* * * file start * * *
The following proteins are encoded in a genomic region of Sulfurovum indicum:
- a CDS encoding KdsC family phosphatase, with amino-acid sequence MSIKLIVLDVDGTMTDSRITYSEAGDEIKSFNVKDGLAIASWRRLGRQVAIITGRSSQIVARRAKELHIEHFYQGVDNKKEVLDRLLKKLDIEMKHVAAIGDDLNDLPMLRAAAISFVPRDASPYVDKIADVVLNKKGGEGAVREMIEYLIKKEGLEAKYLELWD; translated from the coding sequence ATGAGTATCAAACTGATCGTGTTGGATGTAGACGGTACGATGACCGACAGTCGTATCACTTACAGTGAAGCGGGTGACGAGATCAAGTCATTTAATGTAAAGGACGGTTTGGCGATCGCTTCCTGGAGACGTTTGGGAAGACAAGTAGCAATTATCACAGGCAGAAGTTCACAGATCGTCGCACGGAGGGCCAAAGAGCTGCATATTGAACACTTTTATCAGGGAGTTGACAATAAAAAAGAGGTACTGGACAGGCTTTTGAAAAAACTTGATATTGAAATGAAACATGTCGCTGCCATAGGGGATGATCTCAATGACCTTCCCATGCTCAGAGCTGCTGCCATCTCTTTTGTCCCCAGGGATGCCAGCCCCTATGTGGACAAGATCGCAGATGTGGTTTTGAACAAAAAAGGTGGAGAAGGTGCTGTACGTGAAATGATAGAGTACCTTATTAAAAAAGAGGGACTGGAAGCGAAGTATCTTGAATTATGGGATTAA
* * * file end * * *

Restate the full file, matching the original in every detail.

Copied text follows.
The following proteins are encoded in a genomic region of Sulfurovum indicum:
- a CDS encoding KdsC family phosphatase, with amino-acid sequence MSIKLIVLDVDGTMTDSRITYSEAGDEIKSFNVKDGLAIASWRRLGRQVAIITGRSSQIVARRAKELHIEHFYQGVDNKKEVLDRLLKKLDIEMKHVAAIGDDLNDLPMLRAAAISFVPRDASPYVDKIADVVLNKKGGEGAVREMIEYLIKKEGLEAKYLELWD; translated from the coding sequence ATGAGTATCAAACTGATCGTGTTGGATGTAGACGGTACGATGACCGACAGTCGTATCACTTACAGTGAAGCGGGTGACGAGATCAAGTCATTTAATGTAAAGGACGGTTTGGCGATCGCTTCCTGGAGACGTTTGGGAAGACAAGTAGCAATTATCACAGGCAGAAGTTCACAGATCGTCGCACGGAGGGCCAAAGAGCTGCATATTGAACACTTTTATCAGGGAGTTGACAATAAAAAAGAGGTACTGGACAGGCTTTTGAAAAAACTTGATATTGAAATGAAACATGTCGCTGCCATAGGGGATGATCTCAATGACCTTCCCATGCTCAGAGCTGCTGCCATCTCTTTTGTCCCCAGGGATGCCAGCCCCTATGTGGACAAGATCGCAGATGTGGTTTTGAACAAAAAAGGTGGAGAAGGTGCTGTACGTGAAATGATAGAGTACCTTATTAAAAAAGAGGGACTGGAAGCGAAGTATCTTGAATTATGGGATTAA